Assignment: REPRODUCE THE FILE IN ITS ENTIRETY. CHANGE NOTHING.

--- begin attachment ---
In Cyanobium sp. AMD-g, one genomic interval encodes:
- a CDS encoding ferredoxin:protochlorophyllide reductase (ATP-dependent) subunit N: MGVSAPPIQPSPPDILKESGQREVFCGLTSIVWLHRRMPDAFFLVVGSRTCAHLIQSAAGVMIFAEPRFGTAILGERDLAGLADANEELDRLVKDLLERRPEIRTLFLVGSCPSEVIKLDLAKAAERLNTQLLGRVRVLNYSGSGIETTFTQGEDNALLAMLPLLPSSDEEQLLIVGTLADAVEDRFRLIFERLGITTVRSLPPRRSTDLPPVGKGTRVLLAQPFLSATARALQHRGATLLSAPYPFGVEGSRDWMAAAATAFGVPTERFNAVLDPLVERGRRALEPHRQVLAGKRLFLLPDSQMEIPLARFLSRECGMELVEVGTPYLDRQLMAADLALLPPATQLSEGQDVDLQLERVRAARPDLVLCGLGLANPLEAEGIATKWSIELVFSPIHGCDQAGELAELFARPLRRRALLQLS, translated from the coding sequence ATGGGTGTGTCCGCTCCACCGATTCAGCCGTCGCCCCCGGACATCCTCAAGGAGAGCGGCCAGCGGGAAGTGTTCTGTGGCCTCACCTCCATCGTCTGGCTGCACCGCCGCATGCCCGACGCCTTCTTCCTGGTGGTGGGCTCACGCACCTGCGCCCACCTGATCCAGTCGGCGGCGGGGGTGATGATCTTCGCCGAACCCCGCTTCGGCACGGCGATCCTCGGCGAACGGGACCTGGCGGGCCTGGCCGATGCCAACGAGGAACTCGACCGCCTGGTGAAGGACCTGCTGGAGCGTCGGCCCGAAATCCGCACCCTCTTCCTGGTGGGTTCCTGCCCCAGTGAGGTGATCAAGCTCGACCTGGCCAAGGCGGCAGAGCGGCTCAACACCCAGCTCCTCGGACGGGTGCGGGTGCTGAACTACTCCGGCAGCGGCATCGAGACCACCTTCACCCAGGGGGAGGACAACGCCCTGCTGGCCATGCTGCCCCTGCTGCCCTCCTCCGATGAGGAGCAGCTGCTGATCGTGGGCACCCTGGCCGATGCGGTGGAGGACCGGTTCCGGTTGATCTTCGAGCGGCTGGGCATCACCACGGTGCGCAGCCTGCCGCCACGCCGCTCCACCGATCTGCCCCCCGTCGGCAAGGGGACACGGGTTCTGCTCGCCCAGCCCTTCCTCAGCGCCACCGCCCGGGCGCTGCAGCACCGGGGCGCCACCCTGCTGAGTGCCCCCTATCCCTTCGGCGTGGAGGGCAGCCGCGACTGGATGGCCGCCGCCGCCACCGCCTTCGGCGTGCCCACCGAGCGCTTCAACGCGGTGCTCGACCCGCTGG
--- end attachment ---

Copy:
In Cyanobium sp. AMD-g, one genomic interval encodes:
- a CDS encoding ferredoxin:protochlorophyllide reductase (ATP-dependent) subunit N: MGVSAPPIQPSPPDILKESGQREVFCGLTSIVWLHRRMPDAFFLVVGSRTCAHLIQSAAGVMIFAEPRFGTAILGERDLAGLADANEELDRLVKDLLERRPEIRTLFLVGSCPSEVIKLDLAKAAERLNTQLLGRVRVLNYSGSGIETTFTQGEDNALLAMLPLLPSSDEEQLLIVGTLADAVEDRFRLIFERLGITTVRSLPPRRSTDLPPVGKGTRVLLAQPFLSATARALQHRGATLLSAPYPFGVEGSRDWMAAAATAFGVPTERFNAVLDPLVERGRRALEPHRQVLAGKRLFLLPDSQMEIPLARFLSRECGMELVEVGTPYLDRQLMAADLALLPPATQLSEGQDVDLQLERVRAARPDLVLCGLGLANPLEAEGIATKWSIELVFSPIHGCDQAGELAELFARPLRRRALLQLS, translated from the coding sequence ATGGGTGTGTCCGCTCCACCGATTCAGCCGTCGCCCCCGGACATCCTCAAGGAGAGCGGCCAGCGGGAAGTGTTCTGTGGCCTCACCTCCATCGTCTGGCTGCACCGCCGCATGCCCGACGCCTTCTTCCTGGTGGTGGGCTCACGCACCTGCGCCCACCTGATCCAGTCGGCGGCGGGGGTGATGATCTTCGCCGAACCCCGCTTCGGCACGGCGATCCTCGGCGAACGGGACCTGGCGGGCCTGGCCGATGCCAACGAGGAACTCGACCGCCTGGTGAAGGACCTGCTGGAGCGTCGGCCCGAAATCCGCACCCTCTTCCTGGTGGGTTCCTGCCCCAGTGAGGTGATCAAGCTCGACCTGGCCAAGGCGGCAGAGCGGCTCAACACCCAGCTCCTCGGACGGGTGCGGGTGCTGAACTACTCCGGCAGCGGCATCGAGACCACCTTCACCCAGGGGGAGGACAACGCCCTGCTGGCCATGCTGCCCCTGCTGCCCTCCTCCGATGAGGAGCAGCTGCTGATCGTGGGCACCCTGGCCGATGCGGTGGAGGACCGGTTCCGGTTGATCTTCGAGCGGCTGGGCATCACCACGGTGCGCAGCCTGCCGCCACGCCGCTCCACCGATCTGCCCCCCGTCGGCAAGGGGACACGGGTTCTGCTCGCCCAGCCCTTCCTCAGCGCCACCGCCCGGGCGCTGCAGCACCGGGGCGCCACCCTGCTGAGTGCCCCCTATCCCTTCGGCGTGGAGGGCAGCCGCGACTGGATGGCCGCCGCCGCCACCGCCTTCGGCGTGCCCACCGAGCGCTTCAACGCGGTGCTCGACCCGCTGG